Macular degeneration is a term that most people have heard before, but many don’t realize just how common it actually is. Macular degeneration (or age-related macular degeneration) is the leading cause of vision loss among adults over 50. The condition affects approximately 10 million Americans, which, fun fact, is more than glaucoma and cataracts combined. It’s also been said that approximately 196 million people will potentially be diagnosed with it by the year 2020.
So, what is Macular Degeneration and how does it affect your sight? The condition causes a breakdown in the macula, a small area in the retina that is critical in seeing fine details clearly. This breakdown impacts the central vision—which is required for tasks like reading and driving—leading to problems like blurriness and distortion.
There are actually two types of macular degeneration: the dry form, which is the most common form, and the wet form. The dry form is caused by aging and the thinning of macula tissues and generally, leads to gradual vision loss. The wet form accounts for just about 10% of all cases and happens when abnormal blood vessels leak fluid or blood, causing blind spots. Dr. Semple says, “The wet form is actually a complication of the dry form and superimposes itself onto the aging dry degeneration. The wet form is typically much more advanced, leading to a quicker and more severe vision loss.”
While age is usually a major risk factor in getting macular degeneration, there are other risk factors that can increase the likelihood of developing it, such as smoking, family history, genetics, and race. In fact, macular degeneration is more common among Caucasians than other heritages.
While much is known about this common disease, there are many myths to avoid.
Myth #1: It can lead to blindness.
This is not always the case. There are many treatments available help prevent the disease from progressing, including basic lifestyle changes. Macular degeneration happens much less to those who avoid smoking, exercise regularly, maintain healthy blood pressure and cholesterol levels, and eat a healthy diet rich in green leafy vegetables and fish.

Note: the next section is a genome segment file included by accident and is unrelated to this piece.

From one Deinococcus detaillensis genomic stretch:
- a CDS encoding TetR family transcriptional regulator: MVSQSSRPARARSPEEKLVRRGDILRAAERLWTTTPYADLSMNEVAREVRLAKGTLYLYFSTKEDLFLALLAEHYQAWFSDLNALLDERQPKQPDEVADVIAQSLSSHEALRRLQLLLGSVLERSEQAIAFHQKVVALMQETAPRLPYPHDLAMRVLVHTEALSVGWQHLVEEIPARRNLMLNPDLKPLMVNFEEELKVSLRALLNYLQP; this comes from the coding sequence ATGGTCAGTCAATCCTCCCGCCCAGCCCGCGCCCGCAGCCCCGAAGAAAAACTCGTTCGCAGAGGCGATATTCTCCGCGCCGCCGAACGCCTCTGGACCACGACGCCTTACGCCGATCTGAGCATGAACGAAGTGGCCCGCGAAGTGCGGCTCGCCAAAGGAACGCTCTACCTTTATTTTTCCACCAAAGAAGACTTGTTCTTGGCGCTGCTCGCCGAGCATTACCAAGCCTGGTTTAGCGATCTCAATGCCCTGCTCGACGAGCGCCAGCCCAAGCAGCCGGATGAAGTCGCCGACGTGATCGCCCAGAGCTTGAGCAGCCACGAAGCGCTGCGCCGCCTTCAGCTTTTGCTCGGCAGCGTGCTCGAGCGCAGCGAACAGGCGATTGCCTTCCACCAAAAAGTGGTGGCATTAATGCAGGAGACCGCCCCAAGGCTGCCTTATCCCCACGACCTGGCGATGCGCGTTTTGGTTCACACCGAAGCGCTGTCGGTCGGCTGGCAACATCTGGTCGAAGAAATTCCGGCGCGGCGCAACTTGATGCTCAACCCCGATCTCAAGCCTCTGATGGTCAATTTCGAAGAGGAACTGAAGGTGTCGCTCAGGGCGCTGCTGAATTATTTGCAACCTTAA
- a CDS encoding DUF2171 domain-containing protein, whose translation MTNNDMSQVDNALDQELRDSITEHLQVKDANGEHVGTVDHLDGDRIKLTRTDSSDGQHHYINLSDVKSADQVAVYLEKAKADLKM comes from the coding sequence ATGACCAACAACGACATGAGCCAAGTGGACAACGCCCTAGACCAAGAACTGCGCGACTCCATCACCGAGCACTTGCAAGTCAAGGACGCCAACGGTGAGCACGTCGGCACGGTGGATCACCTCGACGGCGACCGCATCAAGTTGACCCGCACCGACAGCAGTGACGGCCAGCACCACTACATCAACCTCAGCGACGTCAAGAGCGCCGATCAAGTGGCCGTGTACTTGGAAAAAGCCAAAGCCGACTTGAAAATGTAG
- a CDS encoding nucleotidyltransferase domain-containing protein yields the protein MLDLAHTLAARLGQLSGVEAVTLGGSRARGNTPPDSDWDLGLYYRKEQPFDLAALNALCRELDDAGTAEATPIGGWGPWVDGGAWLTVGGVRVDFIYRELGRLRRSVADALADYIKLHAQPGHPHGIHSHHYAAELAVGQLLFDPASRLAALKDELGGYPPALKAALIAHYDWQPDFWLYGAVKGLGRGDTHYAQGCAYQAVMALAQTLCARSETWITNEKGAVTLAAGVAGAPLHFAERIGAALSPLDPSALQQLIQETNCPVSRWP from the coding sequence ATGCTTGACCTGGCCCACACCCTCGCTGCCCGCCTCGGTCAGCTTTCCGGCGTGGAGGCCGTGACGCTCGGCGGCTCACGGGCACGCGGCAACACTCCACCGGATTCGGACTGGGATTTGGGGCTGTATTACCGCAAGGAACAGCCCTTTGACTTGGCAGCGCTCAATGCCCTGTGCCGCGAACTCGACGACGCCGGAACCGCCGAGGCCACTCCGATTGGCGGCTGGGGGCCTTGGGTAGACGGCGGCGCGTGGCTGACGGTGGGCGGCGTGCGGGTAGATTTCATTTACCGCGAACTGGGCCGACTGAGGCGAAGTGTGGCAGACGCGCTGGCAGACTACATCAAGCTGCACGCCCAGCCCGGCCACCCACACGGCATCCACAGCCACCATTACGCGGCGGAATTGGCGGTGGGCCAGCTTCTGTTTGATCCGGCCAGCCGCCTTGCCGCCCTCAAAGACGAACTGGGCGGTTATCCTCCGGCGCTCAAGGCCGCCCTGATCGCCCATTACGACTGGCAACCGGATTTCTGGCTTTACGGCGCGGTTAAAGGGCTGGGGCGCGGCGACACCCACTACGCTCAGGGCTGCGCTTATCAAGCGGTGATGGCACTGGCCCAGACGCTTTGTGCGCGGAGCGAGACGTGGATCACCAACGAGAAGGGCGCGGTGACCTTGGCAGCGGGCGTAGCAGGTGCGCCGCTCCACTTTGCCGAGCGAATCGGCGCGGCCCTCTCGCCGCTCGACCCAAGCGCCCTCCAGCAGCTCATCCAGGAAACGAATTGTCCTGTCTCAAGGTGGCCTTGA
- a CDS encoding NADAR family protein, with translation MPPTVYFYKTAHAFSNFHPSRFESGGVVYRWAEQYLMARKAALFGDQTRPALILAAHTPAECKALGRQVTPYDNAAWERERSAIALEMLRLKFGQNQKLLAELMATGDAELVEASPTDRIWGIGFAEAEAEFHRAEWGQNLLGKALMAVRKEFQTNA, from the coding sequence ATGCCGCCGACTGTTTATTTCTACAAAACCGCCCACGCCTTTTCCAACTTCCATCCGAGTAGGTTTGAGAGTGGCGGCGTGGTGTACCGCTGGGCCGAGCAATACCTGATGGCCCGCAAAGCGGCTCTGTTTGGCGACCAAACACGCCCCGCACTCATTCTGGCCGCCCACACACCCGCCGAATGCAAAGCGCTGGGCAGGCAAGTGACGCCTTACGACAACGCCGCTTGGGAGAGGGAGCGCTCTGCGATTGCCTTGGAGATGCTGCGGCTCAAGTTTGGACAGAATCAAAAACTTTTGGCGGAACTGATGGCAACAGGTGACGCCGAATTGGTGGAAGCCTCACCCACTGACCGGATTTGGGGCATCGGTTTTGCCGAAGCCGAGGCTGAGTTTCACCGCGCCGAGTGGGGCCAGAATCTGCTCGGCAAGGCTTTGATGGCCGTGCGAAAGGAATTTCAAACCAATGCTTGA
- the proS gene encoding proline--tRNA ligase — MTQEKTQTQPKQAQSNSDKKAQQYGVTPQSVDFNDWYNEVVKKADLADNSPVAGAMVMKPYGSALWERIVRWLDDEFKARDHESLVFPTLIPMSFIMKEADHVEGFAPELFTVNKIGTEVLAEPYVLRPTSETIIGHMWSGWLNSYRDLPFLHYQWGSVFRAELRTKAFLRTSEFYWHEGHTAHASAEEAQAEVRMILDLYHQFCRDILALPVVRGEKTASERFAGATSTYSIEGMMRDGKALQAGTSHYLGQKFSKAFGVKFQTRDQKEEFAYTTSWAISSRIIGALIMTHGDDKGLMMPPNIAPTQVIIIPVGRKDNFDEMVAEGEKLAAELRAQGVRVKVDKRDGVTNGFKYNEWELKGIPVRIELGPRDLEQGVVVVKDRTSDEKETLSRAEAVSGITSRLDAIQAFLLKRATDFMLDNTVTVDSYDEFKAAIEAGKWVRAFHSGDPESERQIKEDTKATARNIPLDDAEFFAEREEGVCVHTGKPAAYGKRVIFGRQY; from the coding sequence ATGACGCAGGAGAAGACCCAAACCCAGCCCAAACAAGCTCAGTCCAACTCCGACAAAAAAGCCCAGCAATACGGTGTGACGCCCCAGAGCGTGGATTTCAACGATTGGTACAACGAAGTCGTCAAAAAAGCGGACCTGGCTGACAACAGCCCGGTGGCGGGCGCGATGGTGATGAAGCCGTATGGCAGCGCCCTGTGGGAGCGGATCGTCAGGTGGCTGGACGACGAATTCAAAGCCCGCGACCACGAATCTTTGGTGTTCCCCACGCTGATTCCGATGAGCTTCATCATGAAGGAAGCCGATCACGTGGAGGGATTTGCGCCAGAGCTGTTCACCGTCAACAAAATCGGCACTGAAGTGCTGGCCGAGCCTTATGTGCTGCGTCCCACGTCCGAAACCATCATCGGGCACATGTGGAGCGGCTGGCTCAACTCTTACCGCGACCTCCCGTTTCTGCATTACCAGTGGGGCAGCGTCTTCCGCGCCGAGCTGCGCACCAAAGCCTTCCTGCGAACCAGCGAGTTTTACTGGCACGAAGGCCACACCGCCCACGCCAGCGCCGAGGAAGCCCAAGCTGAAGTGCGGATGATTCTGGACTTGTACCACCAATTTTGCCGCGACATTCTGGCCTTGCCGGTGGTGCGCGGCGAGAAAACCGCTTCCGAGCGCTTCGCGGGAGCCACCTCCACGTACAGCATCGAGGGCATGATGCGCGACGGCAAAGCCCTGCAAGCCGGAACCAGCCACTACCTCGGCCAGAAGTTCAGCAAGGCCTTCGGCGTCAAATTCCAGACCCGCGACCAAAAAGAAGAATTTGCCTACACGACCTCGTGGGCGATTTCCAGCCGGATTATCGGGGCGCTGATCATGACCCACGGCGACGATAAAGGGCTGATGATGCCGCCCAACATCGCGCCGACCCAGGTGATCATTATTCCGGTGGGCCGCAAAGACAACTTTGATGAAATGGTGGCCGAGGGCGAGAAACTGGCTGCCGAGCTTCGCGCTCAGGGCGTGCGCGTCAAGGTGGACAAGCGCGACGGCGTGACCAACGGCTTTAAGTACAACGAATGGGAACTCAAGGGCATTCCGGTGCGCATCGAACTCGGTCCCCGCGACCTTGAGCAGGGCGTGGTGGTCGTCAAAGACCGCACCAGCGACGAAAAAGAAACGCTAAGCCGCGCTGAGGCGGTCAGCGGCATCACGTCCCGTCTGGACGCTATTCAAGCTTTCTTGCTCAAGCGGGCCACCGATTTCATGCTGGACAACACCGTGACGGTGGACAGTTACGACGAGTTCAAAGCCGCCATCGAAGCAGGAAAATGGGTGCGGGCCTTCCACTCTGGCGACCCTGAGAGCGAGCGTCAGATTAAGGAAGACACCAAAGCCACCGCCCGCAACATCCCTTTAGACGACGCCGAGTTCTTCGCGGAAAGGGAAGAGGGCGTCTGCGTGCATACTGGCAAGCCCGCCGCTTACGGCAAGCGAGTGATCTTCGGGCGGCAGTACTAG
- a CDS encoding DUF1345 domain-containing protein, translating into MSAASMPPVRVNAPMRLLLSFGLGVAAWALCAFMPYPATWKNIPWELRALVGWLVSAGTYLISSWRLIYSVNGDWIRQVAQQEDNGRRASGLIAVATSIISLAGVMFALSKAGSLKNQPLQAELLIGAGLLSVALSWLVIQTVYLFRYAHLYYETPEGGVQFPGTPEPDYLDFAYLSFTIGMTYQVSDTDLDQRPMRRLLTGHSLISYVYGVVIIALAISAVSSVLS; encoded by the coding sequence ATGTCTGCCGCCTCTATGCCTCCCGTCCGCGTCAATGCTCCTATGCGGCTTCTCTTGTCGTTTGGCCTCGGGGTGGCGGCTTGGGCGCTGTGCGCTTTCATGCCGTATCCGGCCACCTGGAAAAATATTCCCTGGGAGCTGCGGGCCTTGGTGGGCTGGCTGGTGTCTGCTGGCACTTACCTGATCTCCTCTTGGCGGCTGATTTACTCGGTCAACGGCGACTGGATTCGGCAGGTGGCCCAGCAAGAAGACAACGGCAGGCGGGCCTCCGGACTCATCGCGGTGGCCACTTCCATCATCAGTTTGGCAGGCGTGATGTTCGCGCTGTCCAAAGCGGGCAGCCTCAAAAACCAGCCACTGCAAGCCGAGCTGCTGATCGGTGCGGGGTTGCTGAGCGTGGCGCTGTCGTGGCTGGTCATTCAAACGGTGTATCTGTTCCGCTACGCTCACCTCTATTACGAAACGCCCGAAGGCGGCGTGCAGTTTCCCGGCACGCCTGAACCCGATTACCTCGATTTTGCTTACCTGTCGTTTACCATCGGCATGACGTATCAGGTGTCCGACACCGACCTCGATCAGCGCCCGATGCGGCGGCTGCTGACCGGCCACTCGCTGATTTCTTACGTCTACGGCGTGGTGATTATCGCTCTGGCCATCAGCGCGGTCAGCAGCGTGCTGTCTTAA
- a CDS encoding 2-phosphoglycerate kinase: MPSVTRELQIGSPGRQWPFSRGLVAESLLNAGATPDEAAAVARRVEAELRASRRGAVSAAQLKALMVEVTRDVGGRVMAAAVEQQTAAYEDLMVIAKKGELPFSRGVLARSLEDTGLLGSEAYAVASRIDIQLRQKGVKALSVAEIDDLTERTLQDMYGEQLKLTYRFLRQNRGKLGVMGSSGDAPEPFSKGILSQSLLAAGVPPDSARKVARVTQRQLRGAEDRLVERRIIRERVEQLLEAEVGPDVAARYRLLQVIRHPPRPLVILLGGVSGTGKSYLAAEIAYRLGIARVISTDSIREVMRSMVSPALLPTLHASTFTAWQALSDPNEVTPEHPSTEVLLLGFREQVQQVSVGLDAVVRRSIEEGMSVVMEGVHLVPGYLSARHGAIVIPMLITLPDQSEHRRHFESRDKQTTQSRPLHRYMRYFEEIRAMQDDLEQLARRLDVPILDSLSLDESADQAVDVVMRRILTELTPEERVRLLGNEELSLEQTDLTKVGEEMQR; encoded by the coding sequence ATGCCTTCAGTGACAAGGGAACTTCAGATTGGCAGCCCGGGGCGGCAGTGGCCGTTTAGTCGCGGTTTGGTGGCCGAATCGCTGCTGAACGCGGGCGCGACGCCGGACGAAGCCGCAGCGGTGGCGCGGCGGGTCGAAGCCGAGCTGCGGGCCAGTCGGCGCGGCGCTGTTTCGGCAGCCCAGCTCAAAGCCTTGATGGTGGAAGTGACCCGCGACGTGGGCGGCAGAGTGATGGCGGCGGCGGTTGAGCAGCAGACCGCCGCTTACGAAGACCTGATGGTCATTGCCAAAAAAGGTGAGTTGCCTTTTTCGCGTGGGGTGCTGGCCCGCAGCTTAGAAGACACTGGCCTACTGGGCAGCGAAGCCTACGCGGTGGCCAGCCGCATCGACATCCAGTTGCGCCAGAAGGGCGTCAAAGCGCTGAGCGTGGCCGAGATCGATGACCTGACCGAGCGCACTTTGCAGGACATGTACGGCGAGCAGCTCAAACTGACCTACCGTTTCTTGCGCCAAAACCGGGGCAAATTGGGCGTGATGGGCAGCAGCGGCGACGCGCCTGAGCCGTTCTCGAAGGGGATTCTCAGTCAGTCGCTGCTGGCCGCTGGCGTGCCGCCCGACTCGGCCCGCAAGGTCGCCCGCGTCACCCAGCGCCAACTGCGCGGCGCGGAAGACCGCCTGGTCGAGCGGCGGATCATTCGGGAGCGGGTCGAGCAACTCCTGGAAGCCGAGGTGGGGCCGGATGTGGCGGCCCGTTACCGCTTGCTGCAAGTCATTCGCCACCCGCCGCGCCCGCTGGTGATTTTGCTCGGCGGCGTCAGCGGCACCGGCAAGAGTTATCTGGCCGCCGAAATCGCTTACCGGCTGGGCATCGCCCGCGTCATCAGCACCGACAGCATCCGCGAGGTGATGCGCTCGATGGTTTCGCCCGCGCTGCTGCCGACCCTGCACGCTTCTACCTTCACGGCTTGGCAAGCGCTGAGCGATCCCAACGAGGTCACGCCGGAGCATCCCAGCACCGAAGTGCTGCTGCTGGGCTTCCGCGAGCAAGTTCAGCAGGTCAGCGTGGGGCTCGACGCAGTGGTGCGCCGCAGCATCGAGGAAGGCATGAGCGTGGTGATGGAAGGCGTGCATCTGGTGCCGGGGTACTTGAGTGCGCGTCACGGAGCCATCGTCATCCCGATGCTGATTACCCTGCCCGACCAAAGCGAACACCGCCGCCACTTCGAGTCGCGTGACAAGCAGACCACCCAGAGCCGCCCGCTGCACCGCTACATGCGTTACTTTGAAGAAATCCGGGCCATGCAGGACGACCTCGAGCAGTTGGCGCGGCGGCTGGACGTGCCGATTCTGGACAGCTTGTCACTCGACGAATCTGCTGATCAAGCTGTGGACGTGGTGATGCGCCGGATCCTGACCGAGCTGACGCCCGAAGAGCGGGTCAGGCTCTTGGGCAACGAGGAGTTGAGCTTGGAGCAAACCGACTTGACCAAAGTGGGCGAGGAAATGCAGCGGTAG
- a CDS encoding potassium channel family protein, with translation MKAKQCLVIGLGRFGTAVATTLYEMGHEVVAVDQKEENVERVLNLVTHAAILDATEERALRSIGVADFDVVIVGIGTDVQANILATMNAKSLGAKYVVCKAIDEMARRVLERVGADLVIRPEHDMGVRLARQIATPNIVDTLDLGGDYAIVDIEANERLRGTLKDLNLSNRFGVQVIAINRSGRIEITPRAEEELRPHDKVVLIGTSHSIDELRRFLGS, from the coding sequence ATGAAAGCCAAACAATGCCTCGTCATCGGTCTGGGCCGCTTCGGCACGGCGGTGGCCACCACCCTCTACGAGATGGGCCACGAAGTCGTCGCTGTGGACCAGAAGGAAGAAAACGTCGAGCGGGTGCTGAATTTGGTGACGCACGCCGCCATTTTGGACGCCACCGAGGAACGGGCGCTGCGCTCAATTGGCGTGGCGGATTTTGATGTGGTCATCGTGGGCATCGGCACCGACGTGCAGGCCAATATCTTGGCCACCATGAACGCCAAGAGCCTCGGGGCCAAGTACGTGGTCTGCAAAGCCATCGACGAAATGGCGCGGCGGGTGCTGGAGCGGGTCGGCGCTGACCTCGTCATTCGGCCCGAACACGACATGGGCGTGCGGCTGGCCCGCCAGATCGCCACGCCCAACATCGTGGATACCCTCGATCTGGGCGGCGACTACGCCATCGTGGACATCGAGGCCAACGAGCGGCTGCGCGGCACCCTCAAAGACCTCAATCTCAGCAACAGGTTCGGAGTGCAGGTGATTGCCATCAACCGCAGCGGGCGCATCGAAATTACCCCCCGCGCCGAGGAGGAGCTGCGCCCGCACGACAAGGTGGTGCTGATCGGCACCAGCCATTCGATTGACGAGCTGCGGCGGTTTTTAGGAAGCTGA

Myth #2: It’s only for old people.
While macular degeneration is typically seen in adults over the age of 50, it can be diagnosed in someone as young as 20.
Myth #3: You’ll know if you have it.
Oftentimes, macular degeneration isn’t noticeable in the early stages of the disease. In fact, most people won’t experience any vision loss, making regular eye exams so critical.
Myth #4: It can’t be treated.
While there is currently no cure for macular degeneration, certain types of the disease can be treated with medications that block the growth of abnormal blood vessels. With current treatments, useful vision can be maintained in patients with the wet form of macular degeneration, says Dr. Semple.
At Premier Medical, we understand that vision loss is a difficult, life-changing experience. We can help you reduce its progression to keep your eyes as healthy as possible and protect your vision. Give us a call today.